- Don’t be afraid to buy a good model. Yes, there are thousands of amazing 3D models out there for free but when you venture into the world of paid 3D models, you might be surprised to find how many incredible prints are at your disposal, and often for just a few bucks. If someone puts dozens or even hundreds of hours into 3D modeling something fantastic, it’s only fair to expect them to charge for it, but you’ll benefit from all their hard work.
- Forums are your friend. Almost every 3D printer and 3D printing manufacturer out there has SubReddits, Forums, Facebook Groups, Discord Servers and more so don’t be afraid to align yourself with the good folks out there who have likely been through what you’re going through and can help out. You’ll also likely be able to do some good by helping others when you’ve had experience in a certain area.
A Quick Complete Walk Through
Here are al the steps you’ll need in order to get up and running with whatever prints you want to do.
- Unbox your printer and follow the instructions for assembly, paying special attention to any zip ties or hidden packing material that needs to be removed.
- Double check your printer’s voltage in case it’s set to the wrong setting.
- Set your printer on a firm surface then plug in and run through any calibration it recommends, including initial bed leveling.
- Load filament into your printer as per the manufacturer’s guidelines. For most printers you’ll be using 1.75mm diameter filament and PLA is a great place to start. Make sure the hot end is up to temperature (usually around 200° C) and run the extruder until filament is streaming out smoothly. It’s possible that you’ll see another color even on brand new printers since they’re often put through quality control testing.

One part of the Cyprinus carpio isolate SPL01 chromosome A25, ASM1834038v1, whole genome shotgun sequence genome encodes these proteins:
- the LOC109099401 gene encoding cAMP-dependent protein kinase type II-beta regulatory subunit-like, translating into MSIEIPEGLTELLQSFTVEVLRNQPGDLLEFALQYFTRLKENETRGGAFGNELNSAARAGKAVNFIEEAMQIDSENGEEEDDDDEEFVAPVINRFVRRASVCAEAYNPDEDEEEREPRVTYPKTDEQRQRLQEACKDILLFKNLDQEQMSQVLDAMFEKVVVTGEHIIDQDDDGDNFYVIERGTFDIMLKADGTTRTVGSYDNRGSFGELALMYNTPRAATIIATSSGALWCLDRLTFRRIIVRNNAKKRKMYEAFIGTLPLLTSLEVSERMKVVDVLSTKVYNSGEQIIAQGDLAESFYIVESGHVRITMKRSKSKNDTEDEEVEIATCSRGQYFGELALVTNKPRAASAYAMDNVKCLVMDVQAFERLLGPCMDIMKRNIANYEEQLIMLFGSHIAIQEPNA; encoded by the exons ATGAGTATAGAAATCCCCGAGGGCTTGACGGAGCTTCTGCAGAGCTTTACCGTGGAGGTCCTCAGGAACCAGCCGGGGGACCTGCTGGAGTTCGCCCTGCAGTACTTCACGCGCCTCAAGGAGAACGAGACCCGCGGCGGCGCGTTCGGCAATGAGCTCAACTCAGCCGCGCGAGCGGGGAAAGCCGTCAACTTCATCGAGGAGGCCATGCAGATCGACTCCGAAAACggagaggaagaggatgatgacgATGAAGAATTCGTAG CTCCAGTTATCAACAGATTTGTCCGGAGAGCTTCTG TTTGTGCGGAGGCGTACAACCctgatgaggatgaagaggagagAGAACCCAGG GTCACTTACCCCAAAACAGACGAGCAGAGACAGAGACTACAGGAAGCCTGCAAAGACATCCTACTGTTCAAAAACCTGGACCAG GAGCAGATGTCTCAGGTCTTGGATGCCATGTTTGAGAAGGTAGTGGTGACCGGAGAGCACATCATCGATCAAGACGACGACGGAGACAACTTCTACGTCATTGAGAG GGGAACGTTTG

- Ensure a clean bed using Windex or Isopropyl Alcohol.
- Print one of the files that came with the 3D printer. This will often be on an included SD Card, micro SD card, USB stick or saved directly on the printer’s memory. These prints are already in the final format and should be ready to print right away. Select the desired file and hit print.
- Follow any troubleshooting steps required based on the outcome of the print.
- Ready to print your own files? Find a good STL candidate online and download it.
- Download whichever slicer software you plan to use. Follow the instructions in the software to set the slicer up for use with your specific make and model of 3D printer. This is crucial. Proprietary software usually has the specific printers ready to choose and open software programs like Cura will allow you to choose from a large list. If need be, enter your custom printer settings in.
- Use your slicer to open the STL file you downloaded.
- Use the orientation tool make sure you have the best side facing down toward the bed. Keep in mind which orientation is least likely to require support.
- Check through your settings, including bed and hot end temperatures for your specific filament type, infill percentage, shell count, speeds, bed adhesion methods and support settings.
- When everything looks good, hit the Slice button and it will offer you a preview of every layer and all parts of the print including shells, infill, support material and more.
- When that’s looking good, either save the .gcode file to your memory card and bring it to the printer or, if it’s set up to do this over the network, send it to the printer.
- Once the file is on the printer, navigate to it and hit print!
- Be patient. Even on the newest fastest printers, complicated models can take hours an hours to print and on many printers, you might have 3D prints that take several days to complete. Now, it’s time to enjoy the ride!
Did we miss anything that you want to learn more about? Let us know in the comments and either me, Wyatt or Eric will do our best to help and, who knows, we may just make another article on the topic you bring up!
Best of luck and enjoy the journey!